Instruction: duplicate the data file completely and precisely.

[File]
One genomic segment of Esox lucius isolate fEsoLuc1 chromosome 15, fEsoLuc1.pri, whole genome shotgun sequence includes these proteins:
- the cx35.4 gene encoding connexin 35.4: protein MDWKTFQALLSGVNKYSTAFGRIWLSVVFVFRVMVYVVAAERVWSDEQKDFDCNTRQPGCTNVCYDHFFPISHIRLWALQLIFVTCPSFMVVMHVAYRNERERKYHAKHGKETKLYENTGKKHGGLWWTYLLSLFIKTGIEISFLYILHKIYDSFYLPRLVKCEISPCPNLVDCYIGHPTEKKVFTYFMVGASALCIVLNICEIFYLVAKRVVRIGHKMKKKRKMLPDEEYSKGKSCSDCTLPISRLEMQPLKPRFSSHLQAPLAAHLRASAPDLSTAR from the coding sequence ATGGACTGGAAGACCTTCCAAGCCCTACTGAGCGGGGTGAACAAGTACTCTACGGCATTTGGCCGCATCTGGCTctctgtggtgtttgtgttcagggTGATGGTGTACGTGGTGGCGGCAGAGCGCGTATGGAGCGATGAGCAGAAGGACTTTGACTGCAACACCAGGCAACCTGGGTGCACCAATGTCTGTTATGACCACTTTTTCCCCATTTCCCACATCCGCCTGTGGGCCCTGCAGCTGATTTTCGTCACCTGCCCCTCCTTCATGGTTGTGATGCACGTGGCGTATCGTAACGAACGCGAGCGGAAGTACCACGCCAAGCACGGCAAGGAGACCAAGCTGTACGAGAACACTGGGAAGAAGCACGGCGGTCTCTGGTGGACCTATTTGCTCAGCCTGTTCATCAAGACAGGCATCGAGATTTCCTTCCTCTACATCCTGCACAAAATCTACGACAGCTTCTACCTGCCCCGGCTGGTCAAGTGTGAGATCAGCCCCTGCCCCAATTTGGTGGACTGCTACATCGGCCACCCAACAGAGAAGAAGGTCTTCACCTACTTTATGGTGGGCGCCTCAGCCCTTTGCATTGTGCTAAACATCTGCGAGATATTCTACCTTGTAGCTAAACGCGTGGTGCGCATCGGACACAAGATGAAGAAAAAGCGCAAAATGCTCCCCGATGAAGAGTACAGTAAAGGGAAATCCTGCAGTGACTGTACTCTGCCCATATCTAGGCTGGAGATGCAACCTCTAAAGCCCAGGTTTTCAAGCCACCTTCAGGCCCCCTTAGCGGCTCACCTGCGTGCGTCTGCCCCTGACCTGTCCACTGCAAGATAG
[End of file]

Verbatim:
One genomic segment of Esox lucius isolate fEsoLuc1 chromosome 15, fEsoLuc1.pri, whole genome shotgun sequence includes these proteins:
- the cx35.4 gene encoding connexin 35.4: protein MDWKTFQALLSGVNKYSTAFGRIWLSVVFVFRVMVYVVAAERVWSDEQKDFDCNTRQPGCTNVCYDHFFPISHIRLWALQLIFVTCPSFMVVMHVAYRNERERKYHAKHGKETKLYENTGKKHGGLWWTYLLSLFIKTGIEISFLYILHKIYDSFYLPRLVKCEISPCPNLVDCYIGHPTEKKVFTYFMVGASALCIVLNICEIFYLVAKRVVRIGHKMKKKRKMLPDEEYSKGKSCSDCTLPISRLEMQPLKPRFSSHLQAPLAAHLRASAPDLSTAR from the coding sequence ATGGACTGGAAGACCTTCCAAGCCCTACTGAGCGGGGTGAACAAGTACTCTACGGCATTTGGCCGCATCTGGCTctctgtggtgtttgtgttcagggTGATGGTGTACGTGGTGGCGGCAGAGCGCGTATGGAGCGATGAGCAGAAGGACTTTGACTGCAACACCAGGCAACCTGGGTGCACCAATGTCTGTTATGACCACTTTTTCCCCATTTCCCACATCCGCCTGTGGGCCCTGCAGCTGATTTTCGTCACCTGCCCCTCCTTCATGGTTGTGATGCACGTGGCGTATCGTAACGAACGCGAGCGGAAGTACCACGCCAAGCACGGCAAGGAGACCAAGCTGTACGAGAACACTGGGAAGAAGCACGGCGGTCTCTGGTGGACCTATTTGCTCAGCCTGTTCATCAAGACAGGCATCGAGATTTCCTTCCTCTACATCCTGCACAAAATCTACGACAGCTTCTACCTGCCCCGGCTGGTCAAGTGTGAGATCAGCCCCTGCCCCAATTTGGTGGACTGCTACATCGGCCACCCAACAGAGAAGAAGGTCTTCACCTACTTTATGGTGGGCGCCTCAGCCCTTTGCATTGTGCTAAACATCTGCGAGATATTCTACCTTGTAGCTAAACGCGTGGTGCGCATCGGACACAAGATGAAGAAAAAGCGCAAAATGCTCCCCGATGAAGAGTACAGTAAAGGGAAATCCTGCAGTGACTGTACTCTGCCCATATCTAGGCTGGAGATGCAACCTCTAAAGCCCAGGTTTTCAAGCCACCTTCAGGCCCCCTTAGCGGCTCACCTGCGTGCGTCTGCCCCTGACCTGTCCACTGCAAGATAG